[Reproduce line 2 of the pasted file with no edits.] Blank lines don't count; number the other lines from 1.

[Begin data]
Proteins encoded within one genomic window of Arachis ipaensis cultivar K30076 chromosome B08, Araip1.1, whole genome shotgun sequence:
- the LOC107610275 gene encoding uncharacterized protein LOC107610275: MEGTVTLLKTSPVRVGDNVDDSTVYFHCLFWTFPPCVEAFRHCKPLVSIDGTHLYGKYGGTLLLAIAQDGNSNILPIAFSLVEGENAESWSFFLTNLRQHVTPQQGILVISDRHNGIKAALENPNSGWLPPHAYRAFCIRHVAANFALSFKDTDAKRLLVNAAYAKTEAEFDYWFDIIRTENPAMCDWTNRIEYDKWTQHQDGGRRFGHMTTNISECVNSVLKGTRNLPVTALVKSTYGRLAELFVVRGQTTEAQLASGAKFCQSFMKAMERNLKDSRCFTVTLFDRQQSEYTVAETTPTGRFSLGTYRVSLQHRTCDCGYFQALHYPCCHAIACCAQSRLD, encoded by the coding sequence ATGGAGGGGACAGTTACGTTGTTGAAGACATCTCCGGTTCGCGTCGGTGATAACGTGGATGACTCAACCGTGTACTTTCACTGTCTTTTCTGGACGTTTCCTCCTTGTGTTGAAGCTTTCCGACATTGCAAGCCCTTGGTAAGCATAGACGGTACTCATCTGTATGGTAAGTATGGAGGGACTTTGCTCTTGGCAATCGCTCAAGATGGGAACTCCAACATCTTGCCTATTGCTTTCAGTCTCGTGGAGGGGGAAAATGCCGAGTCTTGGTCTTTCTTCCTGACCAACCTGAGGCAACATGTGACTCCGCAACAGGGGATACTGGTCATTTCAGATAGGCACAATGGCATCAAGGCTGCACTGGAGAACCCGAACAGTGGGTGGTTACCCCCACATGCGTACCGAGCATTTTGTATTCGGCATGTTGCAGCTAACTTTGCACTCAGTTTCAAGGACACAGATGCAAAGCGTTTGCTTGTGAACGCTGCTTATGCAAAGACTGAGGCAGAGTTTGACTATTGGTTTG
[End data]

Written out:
- the LOC107610275 gene encoding uncharacterized protein LOC107610275: MEGTVTLLKTSPVRVGDNVDDSTVYFHCLFWTFPPCVEAFRHCKPLVSIDGTHLYGKYGGTLLLAIAQDGNSNILPIAFSLVEGENAESWSFFLTNLRQHVTPQQGILVISDRHNGIKAALENPNSGWLPPHAYRAFCIRHVAANFALSFKDTDAKRLLVNAAYAKTEAEFDYWFDIIRTENPAMCDWTNRIEYDKWTQHQDGGRRFGHMTTNISECVNSVLKGTRNLPVTALVKSTYGRLAELFVVRGQTTEAQLASGAKFCQSFMKAMERNLKDSRCFTVTLFDRQQSEYTVAETTPTGRFSLGTYRVSLQHRTCDCGYFQALHYPCCHAIACCAQSRLD, encoded by the coding sequence ATGGAGGGGACAGTTACGTTGTTGAAGACATCTCCGGTTCGCGTCGGTGATAACGTGGATGACTCAACCGTGTACTTTCACTGTCTTTTCTGGACGTTTCCTCCTTGTGTTGAAGCTTTCCGACATTGCAAGCCCTTGGTAAGCATAGACGGTACTCATCTGTATGGTAAGTATGGAGGGACTTTGCTCTTGGCAATCGCTCAAGATGGGAACTCCAACATCTTGCCTATTGCTTTCAGTCTCGTGGAGGGGGAAAATGCCGAGTCTTGGTCTTTCTTCCTGACCAACCTGAGGCAACATGTGACTCCGCAACAGGGGATACTGGTCATTTCAGATAGGCACAATGGCATCAAGGCTGCACTGGAGAACCCGAACAGTGGGTGGTTACCCCCACATGCGTACCGAGCATTTTGTATTCGGCATGTTGCAGCTAACTTTGCACTCAGTTTCAAGGACACAGATGCAAAGCGTTTGCTTGTGAACGCTGCTTATGCAAAGACTGAGGCAGAGTTTGACTATTGGTTTG